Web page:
Three male and three female raters were shown videotapes of 29 male subjects who were speaking to a silent female confederate. Raters were asked to make 10 judgments about the subjects' behavior. The subjects had been assigned to one of two expectancy conditions in which they were led to believe the drink they consumed prior to meeting the confederate contained alcohol and tonic or tonic only. Actually, half of the subjects in each expectancy condition received alcohol and half received tonic only. Judgments of the female raters viewing the videotapes were congruent with physiological measures of the subjects' anxiety. Those subjects who believed they received alcohol were perceived by female raters as more relaxed, less anxious, less inhibited, and more dominant than subjects who believed they received tonic. The actual content of the drink had no significant effects on the raters' judgements of the subjects' behavior. Male raters were unable to discriminate among the experimental conditions. Implications for possible gender of rater effects in behavioral assessment procedures as well as for the impact of beliefs on nonverbal communication are discussed.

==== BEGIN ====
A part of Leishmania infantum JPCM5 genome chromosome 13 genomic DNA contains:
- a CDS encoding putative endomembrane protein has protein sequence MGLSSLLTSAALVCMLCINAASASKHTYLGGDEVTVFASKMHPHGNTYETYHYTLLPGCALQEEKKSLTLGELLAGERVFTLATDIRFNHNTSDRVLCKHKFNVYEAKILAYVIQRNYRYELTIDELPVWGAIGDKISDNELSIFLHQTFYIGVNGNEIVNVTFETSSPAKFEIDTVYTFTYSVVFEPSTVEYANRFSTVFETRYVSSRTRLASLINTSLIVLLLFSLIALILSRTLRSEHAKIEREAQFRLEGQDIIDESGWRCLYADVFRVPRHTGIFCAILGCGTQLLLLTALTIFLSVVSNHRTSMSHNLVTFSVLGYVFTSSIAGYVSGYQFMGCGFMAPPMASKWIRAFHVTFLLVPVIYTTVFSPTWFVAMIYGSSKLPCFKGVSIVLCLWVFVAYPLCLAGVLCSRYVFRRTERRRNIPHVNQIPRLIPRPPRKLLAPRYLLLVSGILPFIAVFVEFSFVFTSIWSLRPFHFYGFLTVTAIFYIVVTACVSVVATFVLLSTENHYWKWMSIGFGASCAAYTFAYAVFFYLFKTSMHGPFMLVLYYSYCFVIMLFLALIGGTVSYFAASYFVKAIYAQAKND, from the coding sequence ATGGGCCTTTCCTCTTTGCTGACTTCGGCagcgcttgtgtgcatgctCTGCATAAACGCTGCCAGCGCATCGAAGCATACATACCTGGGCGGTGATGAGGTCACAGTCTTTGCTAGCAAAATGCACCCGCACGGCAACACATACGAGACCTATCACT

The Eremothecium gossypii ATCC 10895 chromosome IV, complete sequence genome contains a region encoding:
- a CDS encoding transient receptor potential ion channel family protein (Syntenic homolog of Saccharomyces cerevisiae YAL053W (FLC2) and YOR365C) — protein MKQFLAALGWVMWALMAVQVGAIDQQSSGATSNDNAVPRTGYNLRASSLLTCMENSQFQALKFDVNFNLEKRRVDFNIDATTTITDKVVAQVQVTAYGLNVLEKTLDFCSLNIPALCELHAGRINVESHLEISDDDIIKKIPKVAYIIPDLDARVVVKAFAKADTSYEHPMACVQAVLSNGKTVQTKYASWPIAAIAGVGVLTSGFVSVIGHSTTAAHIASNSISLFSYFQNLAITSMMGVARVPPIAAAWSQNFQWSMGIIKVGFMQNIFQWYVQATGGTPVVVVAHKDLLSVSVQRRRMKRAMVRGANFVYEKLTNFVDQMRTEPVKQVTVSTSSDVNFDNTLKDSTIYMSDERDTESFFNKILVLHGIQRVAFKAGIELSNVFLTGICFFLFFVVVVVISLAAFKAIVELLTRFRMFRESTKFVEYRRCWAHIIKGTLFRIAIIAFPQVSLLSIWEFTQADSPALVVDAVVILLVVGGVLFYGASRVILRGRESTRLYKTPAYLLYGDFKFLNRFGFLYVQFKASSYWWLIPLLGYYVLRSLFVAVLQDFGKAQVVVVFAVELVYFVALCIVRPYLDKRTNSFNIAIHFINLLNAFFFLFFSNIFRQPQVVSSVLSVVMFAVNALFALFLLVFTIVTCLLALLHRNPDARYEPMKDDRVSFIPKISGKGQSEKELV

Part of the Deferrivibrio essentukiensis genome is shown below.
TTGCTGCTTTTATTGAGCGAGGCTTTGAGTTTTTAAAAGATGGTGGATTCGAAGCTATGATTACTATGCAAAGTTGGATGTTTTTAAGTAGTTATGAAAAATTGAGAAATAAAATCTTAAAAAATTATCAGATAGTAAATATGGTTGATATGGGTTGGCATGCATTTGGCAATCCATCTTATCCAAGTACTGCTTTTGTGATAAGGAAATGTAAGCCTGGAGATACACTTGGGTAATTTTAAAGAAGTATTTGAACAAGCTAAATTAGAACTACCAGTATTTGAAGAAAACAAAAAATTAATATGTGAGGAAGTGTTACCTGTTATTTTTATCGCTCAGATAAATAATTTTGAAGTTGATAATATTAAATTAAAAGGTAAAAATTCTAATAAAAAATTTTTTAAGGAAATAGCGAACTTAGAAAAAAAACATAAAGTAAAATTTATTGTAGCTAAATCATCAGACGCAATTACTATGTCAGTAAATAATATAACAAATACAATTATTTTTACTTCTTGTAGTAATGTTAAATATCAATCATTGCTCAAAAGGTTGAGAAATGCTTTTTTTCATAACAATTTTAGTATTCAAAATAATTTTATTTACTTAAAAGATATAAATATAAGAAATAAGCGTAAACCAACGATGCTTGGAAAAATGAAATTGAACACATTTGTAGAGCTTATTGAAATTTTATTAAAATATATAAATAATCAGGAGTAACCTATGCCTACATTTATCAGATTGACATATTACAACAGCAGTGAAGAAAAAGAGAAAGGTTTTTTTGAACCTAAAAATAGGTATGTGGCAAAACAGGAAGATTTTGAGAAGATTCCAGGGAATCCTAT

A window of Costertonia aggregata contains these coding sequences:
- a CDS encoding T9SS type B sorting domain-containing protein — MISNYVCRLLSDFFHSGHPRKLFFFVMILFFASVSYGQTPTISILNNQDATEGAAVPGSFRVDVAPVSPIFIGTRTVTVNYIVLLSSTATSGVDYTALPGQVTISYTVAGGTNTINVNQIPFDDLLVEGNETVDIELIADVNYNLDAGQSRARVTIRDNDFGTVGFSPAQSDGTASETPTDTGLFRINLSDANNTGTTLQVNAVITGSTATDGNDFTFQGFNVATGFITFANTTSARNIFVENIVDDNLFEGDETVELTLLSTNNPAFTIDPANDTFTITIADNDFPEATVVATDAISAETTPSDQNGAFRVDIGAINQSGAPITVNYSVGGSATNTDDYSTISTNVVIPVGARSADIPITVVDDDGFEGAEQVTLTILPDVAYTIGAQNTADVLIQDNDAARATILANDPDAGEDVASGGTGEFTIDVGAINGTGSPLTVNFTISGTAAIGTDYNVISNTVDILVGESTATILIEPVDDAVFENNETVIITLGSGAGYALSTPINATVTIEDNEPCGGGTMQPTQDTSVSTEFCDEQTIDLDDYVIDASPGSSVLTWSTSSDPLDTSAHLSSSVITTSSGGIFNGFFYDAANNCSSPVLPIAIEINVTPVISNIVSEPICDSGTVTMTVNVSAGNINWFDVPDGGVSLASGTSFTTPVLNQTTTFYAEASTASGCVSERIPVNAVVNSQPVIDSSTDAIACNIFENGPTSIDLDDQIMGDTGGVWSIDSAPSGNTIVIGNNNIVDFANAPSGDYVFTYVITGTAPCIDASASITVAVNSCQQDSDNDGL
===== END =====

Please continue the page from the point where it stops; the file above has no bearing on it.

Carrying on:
|Original language||English (US)|
|Number of pages||14|
|Journal||Environmental Psychology and Nonverbal Behavior|
|State||Published - Jun 1 1979|
ASJC Scopus subject areas
- Social Psychology